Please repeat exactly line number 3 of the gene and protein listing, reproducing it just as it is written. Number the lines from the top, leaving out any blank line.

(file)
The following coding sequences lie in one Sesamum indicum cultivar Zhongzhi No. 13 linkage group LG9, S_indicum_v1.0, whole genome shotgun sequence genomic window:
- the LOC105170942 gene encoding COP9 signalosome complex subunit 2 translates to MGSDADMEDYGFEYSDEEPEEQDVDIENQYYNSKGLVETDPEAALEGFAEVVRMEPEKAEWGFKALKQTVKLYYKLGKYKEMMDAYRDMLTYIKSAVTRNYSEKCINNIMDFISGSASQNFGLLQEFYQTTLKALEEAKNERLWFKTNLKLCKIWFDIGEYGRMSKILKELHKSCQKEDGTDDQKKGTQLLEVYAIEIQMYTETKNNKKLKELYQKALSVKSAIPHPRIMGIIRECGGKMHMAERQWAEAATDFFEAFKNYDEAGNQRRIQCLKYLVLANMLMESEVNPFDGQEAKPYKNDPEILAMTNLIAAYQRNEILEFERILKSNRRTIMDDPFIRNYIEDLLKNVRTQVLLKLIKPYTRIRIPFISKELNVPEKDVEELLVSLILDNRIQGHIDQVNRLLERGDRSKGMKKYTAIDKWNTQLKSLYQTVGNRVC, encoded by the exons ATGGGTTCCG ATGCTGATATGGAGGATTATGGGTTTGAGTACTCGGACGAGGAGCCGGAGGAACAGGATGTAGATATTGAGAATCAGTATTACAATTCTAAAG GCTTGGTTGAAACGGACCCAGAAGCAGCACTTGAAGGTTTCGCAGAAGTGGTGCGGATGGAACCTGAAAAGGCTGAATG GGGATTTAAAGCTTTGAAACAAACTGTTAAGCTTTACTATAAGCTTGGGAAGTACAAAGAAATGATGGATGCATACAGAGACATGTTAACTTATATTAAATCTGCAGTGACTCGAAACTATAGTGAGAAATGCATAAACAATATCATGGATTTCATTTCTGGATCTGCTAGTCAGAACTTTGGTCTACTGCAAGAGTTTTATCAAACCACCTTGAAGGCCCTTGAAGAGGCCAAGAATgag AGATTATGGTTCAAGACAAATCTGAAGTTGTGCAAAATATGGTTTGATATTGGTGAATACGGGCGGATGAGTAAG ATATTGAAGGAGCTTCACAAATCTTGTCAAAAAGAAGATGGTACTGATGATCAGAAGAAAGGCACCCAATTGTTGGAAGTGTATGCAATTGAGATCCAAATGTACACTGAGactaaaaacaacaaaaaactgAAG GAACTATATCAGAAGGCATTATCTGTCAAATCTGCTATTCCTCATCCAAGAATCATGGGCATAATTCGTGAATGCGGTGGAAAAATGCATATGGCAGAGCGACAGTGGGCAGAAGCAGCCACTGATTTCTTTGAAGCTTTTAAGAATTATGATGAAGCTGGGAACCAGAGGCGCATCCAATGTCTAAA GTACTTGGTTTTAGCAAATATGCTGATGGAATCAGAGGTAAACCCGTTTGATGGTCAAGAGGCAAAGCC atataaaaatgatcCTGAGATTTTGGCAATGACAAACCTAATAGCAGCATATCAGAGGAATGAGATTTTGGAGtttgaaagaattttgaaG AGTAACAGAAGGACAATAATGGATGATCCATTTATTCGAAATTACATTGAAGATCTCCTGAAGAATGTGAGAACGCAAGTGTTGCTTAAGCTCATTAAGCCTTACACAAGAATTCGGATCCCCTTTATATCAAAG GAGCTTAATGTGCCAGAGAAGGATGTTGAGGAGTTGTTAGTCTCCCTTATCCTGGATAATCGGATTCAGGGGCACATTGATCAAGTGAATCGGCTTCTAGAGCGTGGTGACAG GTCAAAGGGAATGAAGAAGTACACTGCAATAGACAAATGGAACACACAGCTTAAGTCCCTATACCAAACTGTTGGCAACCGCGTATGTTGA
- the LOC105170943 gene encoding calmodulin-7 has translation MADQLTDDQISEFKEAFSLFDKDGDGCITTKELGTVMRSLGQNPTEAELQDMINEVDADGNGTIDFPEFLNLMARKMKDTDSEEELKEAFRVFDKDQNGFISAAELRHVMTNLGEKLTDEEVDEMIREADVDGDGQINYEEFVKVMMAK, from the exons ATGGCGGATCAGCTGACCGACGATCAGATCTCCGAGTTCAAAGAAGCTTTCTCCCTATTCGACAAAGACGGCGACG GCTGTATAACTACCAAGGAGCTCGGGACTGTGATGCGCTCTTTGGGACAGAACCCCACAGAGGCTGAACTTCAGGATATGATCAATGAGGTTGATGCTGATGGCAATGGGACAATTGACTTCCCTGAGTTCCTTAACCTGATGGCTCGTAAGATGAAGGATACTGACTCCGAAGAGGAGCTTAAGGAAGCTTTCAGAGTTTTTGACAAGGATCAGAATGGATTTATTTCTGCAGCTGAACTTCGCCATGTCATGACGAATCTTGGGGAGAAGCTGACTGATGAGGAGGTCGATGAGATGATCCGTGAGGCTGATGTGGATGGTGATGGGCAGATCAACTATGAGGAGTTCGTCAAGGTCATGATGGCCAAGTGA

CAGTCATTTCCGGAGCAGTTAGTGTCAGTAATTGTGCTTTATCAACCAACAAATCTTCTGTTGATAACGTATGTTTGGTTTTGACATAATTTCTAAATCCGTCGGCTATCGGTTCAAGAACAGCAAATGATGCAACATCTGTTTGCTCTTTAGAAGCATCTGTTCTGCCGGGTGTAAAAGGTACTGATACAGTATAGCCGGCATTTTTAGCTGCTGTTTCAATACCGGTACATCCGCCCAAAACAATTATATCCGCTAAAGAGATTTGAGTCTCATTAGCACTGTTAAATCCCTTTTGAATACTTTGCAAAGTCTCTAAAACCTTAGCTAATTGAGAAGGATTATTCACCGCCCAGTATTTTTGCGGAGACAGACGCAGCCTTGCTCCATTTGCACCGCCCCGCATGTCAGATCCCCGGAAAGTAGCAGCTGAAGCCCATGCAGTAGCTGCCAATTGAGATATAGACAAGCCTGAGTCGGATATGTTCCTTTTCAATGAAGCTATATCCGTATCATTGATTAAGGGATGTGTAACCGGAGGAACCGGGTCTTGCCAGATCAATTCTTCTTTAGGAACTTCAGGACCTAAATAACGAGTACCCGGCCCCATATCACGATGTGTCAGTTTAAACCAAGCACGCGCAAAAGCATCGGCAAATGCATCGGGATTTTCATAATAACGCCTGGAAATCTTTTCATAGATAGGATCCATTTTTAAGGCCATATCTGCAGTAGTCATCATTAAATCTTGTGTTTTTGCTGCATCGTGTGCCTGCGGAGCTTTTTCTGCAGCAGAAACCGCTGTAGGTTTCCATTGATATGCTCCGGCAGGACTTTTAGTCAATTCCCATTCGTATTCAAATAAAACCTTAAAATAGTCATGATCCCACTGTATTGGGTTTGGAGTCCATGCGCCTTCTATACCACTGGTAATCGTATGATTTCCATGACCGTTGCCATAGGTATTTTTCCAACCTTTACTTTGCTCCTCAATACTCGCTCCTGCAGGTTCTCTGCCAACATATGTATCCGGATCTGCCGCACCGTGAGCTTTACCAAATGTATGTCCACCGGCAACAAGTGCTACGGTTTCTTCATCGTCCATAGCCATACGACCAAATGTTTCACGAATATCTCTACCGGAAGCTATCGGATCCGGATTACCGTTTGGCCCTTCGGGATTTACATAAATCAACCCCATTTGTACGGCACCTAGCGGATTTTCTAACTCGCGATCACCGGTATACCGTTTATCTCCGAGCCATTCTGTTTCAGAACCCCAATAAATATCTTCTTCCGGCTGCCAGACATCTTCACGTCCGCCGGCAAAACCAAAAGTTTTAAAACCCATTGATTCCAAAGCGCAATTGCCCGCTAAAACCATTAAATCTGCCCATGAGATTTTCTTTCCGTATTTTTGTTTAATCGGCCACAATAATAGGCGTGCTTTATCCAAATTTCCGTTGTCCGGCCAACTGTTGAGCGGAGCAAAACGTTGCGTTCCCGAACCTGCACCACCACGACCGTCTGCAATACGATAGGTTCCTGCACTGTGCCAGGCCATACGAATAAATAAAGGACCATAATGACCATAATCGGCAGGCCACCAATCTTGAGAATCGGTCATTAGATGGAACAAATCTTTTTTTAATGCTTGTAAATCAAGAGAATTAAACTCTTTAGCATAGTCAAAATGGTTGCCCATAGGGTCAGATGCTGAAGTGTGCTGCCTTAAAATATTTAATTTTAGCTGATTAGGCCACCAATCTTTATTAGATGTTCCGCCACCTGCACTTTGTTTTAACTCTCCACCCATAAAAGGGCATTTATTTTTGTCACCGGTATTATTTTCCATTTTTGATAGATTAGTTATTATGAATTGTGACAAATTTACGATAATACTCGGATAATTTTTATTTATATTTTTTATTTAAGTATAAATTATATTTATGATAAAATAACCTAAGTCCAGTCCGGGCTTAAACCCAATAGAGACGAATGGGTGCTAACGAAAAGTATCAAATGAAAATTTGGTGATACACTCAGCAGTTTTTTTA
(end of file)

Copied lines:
- the LOC105170943 gene encoding calmodulin-7 has translation MADQLTDDQISEFKEAFSLFDKDGDGCITTKELGTVMRSLGQNPTEAELQDMINEVDADGNGTIDFPEFLNLMARKMKDTDSEEELKEAFRVFDKDQNGFISAAELRHVMTNLGEKLTDEEVDEMIREADVDGDGQINYEEFVKVMMAK, from the exons ATGGCGGATCAGCTGACCGACGATCAGATCTCCGAGTTCAAAGAAGCTTTCTCCCTATTCGACAAAGACGGCGACG GCTGTATAACTACCAAGGAGCTCGGGACTGTGATGCGCTCTTTGGGACAGAACCCCACAGAGGCTGAACTTCAGGATATGATCAATGAGGTTGATGCTGATGGCAATGGGACAATTGACTTCCCTGAGTTCCTTAACCTGATGGCTCGTAAGATGAAGGATACTGACTCCGAAGAGGAGCTTAAGGAAGCTTTCAGAGTTTTTGACAAGGATCAGAATGGATTTATTTCTGCAGCTGAACTTCGCCATGTCATGACGAATCTTGGGGAGAAGCTGACTGATGAGGAGGTCGATGAGATGATCCGTGAGGCTGATGTGGATGGTGATGGGCAGATCAACTATGAGGAGTTCGTCAAGGTCATGATGGCCAAGTGA